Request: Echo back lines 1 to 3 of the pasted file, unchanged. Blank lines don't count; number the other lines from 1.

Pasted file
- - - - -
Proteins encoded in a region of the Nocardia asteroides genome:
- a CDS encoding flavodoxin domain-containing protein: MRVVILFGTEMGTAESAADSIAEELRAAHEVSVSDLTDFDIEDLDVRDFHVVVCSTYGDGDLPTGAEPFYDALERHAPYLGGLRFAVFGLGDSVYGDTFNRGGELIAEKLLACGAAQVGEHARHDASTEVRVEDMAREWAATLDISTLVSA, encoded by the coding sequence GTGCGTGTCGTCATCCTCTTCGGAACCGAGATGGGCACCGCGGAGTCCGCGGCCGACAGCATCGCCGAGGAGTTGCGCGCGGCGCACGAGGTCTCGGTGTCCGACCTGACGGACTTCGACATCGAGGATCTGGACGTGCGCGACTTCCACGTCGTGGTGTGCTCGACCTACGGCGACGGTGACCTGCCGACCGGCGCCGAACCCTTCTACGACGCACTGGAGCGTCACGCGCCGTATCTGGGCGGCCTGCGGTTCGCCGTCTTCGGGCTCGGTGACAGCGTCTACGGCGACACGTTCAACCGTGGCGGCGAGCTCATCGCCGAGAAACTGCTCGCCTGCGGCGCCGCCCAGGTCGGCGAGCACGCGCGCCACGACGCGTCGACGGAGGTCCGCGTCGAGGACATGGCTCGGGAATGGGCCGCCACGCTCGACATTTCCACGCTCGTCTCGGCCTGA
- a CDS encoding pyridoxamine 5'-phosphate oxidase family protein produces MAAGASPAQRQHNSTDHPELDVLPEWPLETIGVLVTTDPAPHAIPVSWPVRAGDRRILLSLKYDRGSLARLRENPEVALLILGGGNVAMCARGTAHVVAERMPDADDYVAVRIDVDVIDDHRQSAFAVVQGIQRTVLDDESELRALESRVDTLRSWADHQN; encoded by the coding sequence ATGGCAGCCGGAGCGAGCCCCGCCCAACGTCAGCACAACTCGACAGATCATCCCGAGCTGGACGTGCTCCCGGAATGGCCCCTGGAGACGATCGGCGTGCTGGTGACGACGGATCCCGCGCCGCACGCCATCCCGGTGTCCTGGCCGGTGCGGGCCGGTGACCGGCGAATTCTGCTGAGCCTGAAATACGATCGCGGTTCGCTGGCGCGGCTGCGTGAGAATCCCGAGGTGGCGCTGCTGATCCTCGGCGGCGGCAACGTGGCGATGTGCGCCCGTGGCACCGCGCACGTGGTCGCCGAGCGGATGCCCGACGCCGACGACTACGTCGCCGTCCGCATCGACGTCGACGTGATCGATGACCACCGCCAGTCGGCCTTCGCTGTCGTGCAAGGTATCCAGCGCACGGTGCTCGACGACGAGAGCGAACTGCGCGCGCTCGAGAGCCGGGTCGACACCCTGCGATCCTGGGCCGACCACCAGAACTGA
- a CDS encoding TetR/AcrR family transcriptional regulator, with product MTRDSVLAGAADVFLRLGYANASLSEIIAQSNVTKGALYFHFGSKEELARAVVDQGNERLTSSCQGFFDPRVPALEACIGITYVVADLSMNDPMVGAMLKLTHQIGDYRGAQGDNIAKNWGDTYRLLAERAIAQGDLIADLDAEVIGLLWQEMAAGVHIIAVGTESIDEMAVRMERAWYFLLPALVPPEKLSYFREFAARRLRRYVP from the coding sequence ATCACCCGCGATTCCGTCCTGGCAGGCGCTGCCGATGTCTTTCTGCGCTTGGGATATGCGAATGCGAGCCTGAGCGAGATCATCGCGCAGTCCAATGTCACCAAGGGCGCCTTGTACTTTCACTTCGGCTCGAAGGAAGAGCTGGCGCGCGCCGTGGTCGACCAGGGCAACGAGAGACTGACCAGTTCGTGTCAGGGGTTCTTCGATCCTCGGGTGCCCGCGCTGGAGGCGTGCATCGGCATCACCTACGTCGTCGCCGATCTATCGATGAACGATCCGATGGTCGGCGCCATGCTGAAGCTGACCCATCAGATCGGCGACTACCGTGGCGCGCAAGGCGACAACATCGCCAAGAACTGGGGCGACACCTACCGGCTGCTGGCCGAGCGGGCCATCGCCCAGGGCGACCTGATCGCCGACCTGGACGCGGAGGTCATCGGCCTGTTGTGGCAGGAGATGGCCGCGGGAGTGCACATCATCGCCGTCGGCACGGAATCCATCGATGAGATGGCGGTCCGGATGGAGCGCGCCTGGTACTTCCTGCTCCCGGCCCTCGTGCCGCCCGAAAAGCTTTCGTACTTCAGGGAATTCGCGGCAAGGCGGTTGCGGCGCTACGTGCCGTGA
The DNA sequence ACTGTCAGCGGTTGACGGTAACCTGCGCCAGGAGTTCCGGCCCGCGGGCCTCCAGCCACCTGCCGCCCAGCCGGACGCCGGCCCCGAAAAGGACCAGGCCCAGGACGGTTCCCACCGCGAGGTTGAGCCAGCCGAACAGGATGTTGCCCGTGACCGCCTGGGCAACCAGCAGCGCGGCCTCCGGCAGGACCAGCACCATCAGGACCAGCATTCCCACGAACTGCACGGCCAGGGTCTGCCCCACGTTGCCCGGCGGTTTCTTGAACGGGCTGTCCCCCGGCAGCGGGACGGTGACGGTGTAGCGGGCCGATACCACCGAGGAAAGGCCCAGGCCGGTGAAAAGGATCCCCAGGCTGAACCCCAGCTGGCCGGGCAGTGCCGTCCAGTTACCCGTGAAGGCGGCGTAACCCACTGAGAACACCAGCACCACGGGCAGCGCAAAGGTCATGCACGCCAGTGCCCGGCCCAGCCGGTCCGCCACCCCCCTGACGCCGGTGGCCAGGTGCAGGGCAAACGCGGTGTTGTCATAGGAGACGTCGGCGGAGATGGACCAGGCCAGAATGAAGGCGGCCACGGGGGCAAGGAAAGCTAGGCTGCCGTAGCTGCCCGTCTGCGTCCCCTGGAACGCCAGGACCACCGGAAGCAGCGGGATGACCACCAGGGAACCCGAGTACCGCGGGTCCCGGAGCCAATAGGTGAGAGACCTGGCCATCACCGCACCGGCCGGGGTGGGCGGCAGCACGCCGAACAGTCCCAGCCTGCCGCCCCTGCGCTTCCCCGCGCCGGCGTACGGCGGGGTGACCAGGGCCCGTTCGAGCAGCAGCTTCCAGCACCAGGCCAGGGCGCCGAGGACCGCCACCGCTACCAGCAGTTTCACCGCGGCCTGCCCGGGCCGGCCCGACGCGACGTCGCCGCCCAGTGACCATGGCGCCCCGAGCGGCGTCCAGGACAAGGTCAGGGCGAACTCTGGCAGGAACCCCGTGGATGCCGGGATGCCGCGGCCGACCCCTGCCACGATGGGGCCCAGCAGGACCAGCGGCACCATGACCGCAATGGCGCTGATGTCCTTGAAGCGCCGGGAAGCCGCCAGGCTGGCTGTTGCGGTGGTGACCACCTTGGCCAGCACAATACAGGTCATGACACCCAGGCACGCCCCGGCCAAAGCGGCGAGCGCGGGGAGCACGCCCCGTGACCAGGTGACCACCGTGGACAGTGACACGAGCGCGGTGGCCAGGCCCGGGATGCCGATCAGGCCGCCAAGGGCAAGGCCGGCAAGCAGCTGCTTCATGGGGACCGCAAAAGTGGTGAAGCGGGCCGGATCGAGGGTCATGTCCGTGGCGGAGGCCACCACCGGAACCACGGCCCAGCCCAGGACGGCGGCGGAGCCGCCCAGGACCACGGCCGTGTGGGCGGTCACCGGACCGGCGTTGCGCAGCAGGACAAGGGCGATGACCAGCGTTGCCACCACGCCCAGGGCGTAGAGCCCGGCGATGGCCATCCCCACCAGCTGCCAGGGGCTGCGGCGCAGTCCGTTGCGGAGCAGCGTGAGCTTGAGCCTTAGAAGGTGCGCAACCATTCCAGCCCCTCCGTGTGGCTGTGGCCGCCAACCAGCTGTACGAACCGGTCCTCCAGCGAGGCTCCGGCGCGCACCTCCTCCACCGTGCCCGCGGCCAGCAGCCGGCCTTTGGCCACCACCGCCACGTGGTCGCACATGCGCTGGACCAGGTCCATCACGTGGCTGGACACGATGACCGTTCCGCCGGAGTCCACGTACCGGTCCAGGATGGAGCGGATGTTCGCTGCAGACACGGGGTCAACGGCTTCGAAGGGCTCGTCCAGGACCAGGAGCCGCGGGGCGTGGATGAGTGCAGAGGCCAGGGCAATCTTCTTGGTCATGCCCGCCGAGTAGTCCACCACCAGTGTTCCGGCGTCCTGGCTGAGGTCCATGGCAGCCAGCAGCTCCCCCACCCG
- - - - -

Proteins encoded in a region of the Nocardia asteroides genome:
- a CDS encoding flavodoxin domain-containing protein: MRVVILFGTEMGTAESAADSIAEELRAAHEVSVSDLTDFDIEDLDVRDFHVVVCSTYGDGDLPTGAEPFYDALERHAPYLGGLRFAVFGLGDSVYGDTFNRGGELIAEKLLACGAAQVGEHARHDASTEVRVEDMAREWAATLDISTLVSA, encoded by the coding sequence GTGCGTGTCGTCATCCTCTTCGGAACCGAGATGGGCACCGCGGAGTCCGCGGCCGACAGCATCGCCGAGGAGTTGCGCGCGGCGCACGAGGTCTCGGTGTCCGACCTGACGGACTTCGACATCGAGGATCTGGACGTGCGCGACTTCCACGTCGTGGTGTGCTCGACCTACGGCGACGGTGACCTGCCGACCGGCGCCGAACCCTTCTACGACGCACTGGAGCGTCACGCGCCGTATCTGGGCGGCCTGCGGTTCGCCGTCTTCGGGCTCGGTGACAGCGTCTACGGCGACACGTTCAACCGTGGCGGCGAGCTCATCGCCGAGAAACTGCTCGCCTGCGGCGCCGCCCAGGTCGGCGAGCACGCGCGCCACGACGCGTCGACGGAGGTCCGCGTCGAGGACATGGCTCGGGAATGGGCCGCCACGCTCGACATTTCCACGCTCGTCTCGGCCTGA
- a CDS encoding pyridoxamine 5'-phosphate oxidase family protein produces MAAGASPAQRQHNSTDHPELDVLPEWPLETIGVLVTTDPAPHAIPVSWPVRAGDRRILLSLKYDRGSLARLRENPEVALLILGGGNVAMCARGTAHVVAERMPDADDYVAVRIDVDVIDDHRQSAFAVVQGIQRTVLDDESELRALESRVDTLRSWADHQN; encoded by the coding sequence ATGGCAGCCGGAGCGAGCCCCGCCCAACGTCAGCACAACTCGACAGATCATCCCGAGCTGGACGTGCTCCCGGAATGGCCCCTGGAGACGATCGGCGTGCTGGTGACGACGGATCCCGCGCCGCACGCCATCCCGGTGTCCTGGCCGGTGCGGGCCGGTGACCGGCGAATTCTGCTGAGCCTGAAATACGATCGCGGTTCGCTGGCGCGGCTGCGTGAGAATCCCGAGGTGGCGCTGCTGATCCTCGGCGGCGGCAACGTGGCGATGTGCGCCCGTGGCACCGCGCACGTGGTCGCCGAGCGGATGCCCGACGCCGACGACTACGTCGCCGTCCGCATCGACGTCGACGTGATCGATGACCACCGCCAGTCGGCCTTCGCTGTCGTGCAAGGTATCCAGCGCACGGTGCTCGACGACGAGAGCGAACTGCGCGCGCTCGAGAGCCGGGTCGACACCCTGCGATCCTGGGCCGACCACCAGAACTGA